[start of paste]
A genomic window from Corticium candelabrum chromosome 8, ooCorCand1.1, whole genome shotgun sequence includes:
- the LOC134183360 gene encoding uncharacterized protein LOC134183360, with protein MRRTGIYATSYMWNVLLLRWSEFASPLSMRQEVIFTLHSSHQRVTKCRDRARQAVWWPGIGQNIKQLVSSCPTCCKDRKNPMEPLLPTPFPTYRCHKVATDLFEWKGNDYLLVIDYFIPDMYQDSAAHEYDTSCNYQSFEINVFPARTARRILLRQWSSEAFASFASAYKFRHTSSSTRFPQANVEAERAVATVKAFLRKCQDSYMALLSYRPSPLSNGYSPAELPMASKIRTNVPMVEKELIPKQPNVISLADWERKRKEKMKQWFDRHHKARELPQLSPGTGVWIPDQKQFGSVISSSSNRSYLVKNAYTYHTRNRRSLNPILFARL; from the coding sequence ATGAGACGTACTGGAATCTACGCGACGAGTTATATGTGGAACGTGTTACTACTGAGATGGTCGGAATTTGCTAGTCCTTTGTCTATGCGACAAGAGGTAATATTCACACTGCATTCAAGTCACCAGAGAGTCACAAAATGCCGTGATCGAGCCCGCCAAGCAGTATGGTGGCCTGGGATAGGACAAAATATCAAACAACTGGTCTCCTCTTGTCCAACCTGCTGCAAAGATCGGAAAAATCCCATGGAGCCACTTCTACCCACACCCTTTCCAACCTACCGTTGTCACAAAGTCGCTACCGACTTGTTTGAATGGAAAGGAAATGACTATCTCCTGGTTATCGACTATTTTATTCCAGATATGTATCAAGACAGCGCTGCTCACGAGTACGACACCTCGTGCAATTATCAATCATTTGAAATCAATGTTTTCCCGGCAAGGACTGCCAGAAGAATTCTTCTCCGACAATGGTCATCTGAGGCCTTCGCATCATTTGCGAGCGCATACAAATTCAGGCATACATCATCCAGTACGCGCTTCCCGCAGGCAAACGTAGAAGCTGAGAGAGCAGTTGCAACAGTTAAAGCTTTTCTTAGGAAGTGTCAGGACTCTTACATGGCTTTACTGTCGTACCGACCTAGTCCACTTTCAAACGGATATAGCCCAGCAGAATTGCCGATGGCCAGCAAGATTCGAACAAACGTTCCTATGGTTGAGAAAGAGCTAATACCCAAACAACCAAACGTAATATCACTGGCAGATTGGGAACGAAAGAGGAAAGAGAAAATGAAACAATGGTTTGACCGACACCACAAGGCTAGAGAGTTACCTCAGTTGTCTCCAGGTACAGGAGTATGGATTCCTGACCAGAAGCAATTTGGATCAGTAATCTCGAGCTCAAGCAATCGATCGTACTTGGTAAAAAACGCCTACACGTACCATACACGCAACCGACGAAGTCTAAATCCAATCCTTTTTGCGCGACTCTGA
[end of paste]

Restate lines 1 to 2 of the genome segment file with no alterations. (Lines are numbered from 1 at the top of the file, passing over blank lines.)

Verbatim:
A genomic window from Corticium candelabrum chromosome 8, ooCorCand1.1, whole genome shotgun sequence includes:
- the LOC134183360 gene encoding uncharacterized protein LOC134183360, with protein MRRTGIYATSYMWNVLLLRWSEFASPLSMRQEVIFTLHSSHQRVTKCRDRARQAVWWPGIGQNIKQLVSSCPTCCKDRKNPMEPLLPTPFPTYRCHKVATDLFEWKGNDYLLVIDYFIPDMYQDSAAHEYDTSCNYQSFEINVFPARTARRILLRQWSSEAFASFASAYKFRHTSSSTRFPQANVEAERAVATVKAFLRKCQDSYMALLSYRPSPLSNGYSPAELPMASKIRTNVPMVEKELIPKQPNVISLADWERKRKEKMKQWFDRHHKARELPQLSPGTGVWIPDQKQFGSVISSSSNRSYLVKNAYTYHTRNRRSLNPILFARL; from the coding sequence ATGAGACGTACTGGAATCTACGCGACGAGTTATATGTGGAACGTGTTACTACTGAGATGGTCGGAATTTGCTAGTCCTTTGTCTATGCGACAAGAGGTAATATTCACACTGCATTCAAGTCACCAGAGAGTCACAAAATGCCGTGATCGAGCCCGCCAAGCAGTATGGTGGCCTGGGATAGGACAAAATATCAAACAACTGGTCTCCTCTTGTCCAACCTGCTGCAAAGATCGGAAAAATCCCATGGAGCCACTTCTACCCACACCCTTTCCAACCTACCGTTGTCACAAAGTCGCTACCGACTTGTTTGAATGGAAAGGAAATGACTATCTCCTGGTTATCGACTATTTTATTCCAGATATGTATCAAGACAGCGCTGCTCACGAGTACGACACCTCGTGCAATTATCAATCATTTGAAATCAATGTTTTCCCGGCAAGGACTGCCAGAAGAATTCTTCTCCGACAATGGTCATCTGAGGCCTTCGCATCATTTGCGAGCGCATACAAATTCAGGCATACATCATCCAGTACGCGCTTCCCGCAGGCAAACGTAGAAGCTGAGAGAGCAGTTGCAACAGTTAAAGCTTTTCTTAGGAAGTGTCAGGACTCTTACATGGCTTTACTGTCGTACCGACCTAGTCCACTTTCAAACGGATATAGCCCAGCAGAATTGCCGATGGCCAGCAAGATTCGAACAAACGTTCCTATGGTTGAGAAAGAGCTAATACCCAAACAACCAAACGTAATATCACTGGCAGATTGGGAACGAAAGAGGAAAGAGAAAATGAAACAATGGTTTGACCGACACCACAAGGCTAGAGAGTTACCTCAGTTGTCTCCAGGTACAGGAGTATGGATTCCTGACCAGAAGCAATTTGGATCAGTAATCTCGAGCTCAAGCAATCGATCGTACTTGGTAAAAAACGCCTACACGTACCATACACGCAACCGACGAAGTCTAAATCCAATCCTTTTTGCGCGACTCTGA